What is a bar without a backbar full of familiar spirits labels? While house blends of bitters, vermouths, and aperitifs are an established part of many bars’ handbooks, few have taken the concept to its logical extreme—until now. El Salón, which opened in late November at Miami Beach’s Esmé Hotel, is going all in on house blends, using only its own custom recipes across its menu. No Tito’s, Hendrick’s or Don Julio here.
The brainchild of Chris Hudnall, who spent five years as director of bars for Soho House North America before co-founding the hospitality brand Lost Boy & Co., El Salón has a modest backbar lined with plain-looking bottles, identical in height and shape. Each one holds a proprietary blend of gin, mezcal, rum or Scotch, each with two or three variations classed as Traditional, Versatile or Extraordinary. Concise menu descriptors provide guidance: “burnt sugars, dark berries, oak, spice, pine” for Extraordinary rye; “light bodied, bright, floral, fruit” for Versatile tequila.
“[We’re] not trying to be stuffy and snobby about it, but more educational,” Hudnall says. “Let’s bring back spirits to what they should be identified as, which is flavor.”
Hudnall and his team spent months developing each blend, starting by sampling as many brands as they could within each category and deconstructing the flavor profile of each. “Then we started figuring out which ones would have good relationships and how they would work,” Hudnall explains. He had specific cocktails in mind for many of the blends, crafting the Versatile tequila, for example, to fit the Margarita, though every variation was trialed in a number of cocktails as well as neat. Broadly speaking, the Traditional blends are intended for simple mixed drinks like the Gin & Tonic; Versatile blends are meant for citrus-forward cocktails; and Extraordinary blends are designed for sipping.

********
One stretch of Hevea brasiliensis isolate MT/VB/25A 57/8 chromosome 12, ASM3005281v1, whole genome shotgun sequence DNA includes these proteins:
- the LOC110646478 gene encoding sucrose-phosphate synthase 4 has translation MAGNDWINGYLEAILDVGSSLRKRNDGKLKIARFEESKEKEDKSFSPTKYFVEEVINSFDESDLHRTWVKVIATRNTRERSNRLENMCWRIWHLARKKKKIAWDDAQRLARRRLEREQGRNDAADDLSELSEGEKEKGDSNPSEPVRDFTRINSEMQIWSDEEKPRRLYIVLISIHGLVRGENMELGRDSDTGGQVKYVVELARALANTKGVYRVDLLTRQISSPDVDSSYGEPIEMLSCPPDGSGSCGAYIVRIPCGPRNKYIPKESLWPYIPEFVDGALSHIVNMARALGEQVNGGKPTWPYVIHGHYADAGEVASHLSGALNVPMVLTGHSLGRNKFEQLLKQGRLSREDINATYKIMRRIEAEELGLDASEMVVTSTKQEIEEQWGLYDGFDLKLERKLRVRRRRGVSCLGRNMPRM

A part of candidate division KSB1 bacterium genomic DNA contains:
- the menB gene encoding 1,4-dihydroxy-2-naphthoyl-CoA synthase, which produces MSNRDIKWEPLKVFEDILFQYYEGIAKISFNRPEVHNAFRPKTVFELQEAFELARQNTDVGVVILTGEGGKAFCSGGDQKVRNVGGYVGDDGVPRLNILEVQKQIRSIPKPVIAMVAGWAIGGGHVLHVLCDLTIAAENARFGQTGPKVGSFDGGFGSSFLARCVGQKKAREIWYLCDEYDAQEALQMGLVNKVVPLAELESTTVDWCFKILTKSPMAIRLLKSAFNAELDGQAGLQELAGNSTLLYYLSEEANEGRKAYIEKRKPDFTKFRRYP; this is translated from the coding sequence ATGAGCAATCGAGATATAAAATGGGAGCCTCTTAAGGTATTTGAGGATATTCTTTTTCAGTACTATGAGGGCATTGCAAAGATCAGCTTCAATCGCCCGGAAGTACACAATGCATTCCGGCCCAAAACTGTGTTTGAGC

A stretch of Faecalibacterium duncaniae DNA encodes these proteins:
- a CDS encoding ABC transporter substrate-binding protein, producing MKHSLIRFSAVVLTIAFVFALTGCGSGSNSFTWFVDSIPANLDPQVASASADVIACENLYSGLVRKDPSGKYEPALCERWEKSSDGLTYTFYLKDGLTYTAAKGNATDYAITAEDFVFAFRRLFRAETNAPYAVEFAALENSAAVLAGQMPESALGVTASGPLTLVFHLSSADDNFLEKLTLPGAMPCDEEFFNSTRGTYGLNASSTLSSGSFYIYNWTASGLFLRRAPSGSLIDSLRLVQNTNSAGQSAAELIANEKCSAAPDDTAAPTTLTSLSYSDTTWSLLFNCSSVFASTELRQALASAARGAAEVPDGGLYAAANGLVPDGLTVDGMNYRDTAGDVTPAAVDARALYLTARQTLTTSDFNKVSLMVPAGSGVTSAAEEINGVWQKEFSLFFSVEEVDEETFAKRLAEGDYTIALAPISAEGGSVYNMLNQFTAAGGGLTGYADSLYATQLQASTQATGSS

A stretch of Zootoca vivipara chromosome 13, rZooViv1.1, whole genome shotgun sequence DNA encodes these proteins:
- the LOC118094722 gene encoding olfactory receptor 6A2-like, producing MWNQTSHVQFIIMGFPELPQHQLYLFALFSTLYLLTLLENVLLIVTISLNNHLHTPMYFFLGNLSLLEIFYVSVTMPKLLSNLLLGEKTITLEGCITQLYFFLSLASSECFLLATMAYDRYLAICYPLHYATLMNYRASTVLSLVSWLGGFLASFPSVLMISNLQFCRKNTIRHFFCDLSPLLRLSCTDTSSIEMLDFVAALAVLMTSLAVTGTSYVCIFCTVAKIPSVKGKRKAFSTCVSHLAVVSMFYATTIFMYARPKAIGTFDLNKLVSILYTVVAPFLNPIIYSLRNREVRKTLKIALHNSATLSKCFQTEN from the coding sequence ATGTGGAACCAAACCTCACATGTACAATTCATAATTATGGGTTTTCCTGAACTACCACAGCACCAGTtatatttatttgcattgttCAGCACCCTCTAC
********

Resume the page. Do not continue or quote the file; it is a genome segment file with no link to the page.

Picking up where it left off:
The unusual program has presented a few challenges. Costing out drinks, for example, becomes much more complex when dozens of different ingredients are involved, though Hudnall says it more or less evened out on its own. “Quality of the product was 100 percent priority,” he says. “I knew in the back of my mind that if I was using products that were quality and that weren’t high cost, in theory, it should reflect in the blend. And the theory worked.”
Another wrinkle: Pandemic-related supply chain issues have constrained some of Hudnall’s original recipes—some bottles are now too allocated to use, or simply not available. And sales reps haven’t always been pleased to find a bar that undermines the traditional consumer-brand relationship, though Hudnall says several have returned to El Salón on their own time to explore the menu.
Indeed, exploration is key to how Hudnall and his team present the house blends to guests. The cocktail menu focuses on approachable classics, like the Martini, Cosmopolitan and Mai Tai, whose familiar templates can be customized by the blend choice. “We have had a lot of people order a Negroni with the Traditional gin, and then the next round they order it with the Versatile gin, and then the next one they order with Extraordinary gin, just to taste the difference in flavor,” Hudnall says. “You see the evolution.”
There will be more house blends in the future, but for now Hudnall is content to keep redirecting the cocktail conversation to spirit flavor over form, with the hope that other bars might follow suit with their own interpretations. He compares it to enjoying a well-prepared dish at a restaurant: No one is asking what brand of flour the chef uses. “You bite into that food or you try that sauce and you’re like, ‘Wow, this chef really knows what they’re doing,’” he says. “I would love for the drinking culture to get to that point.”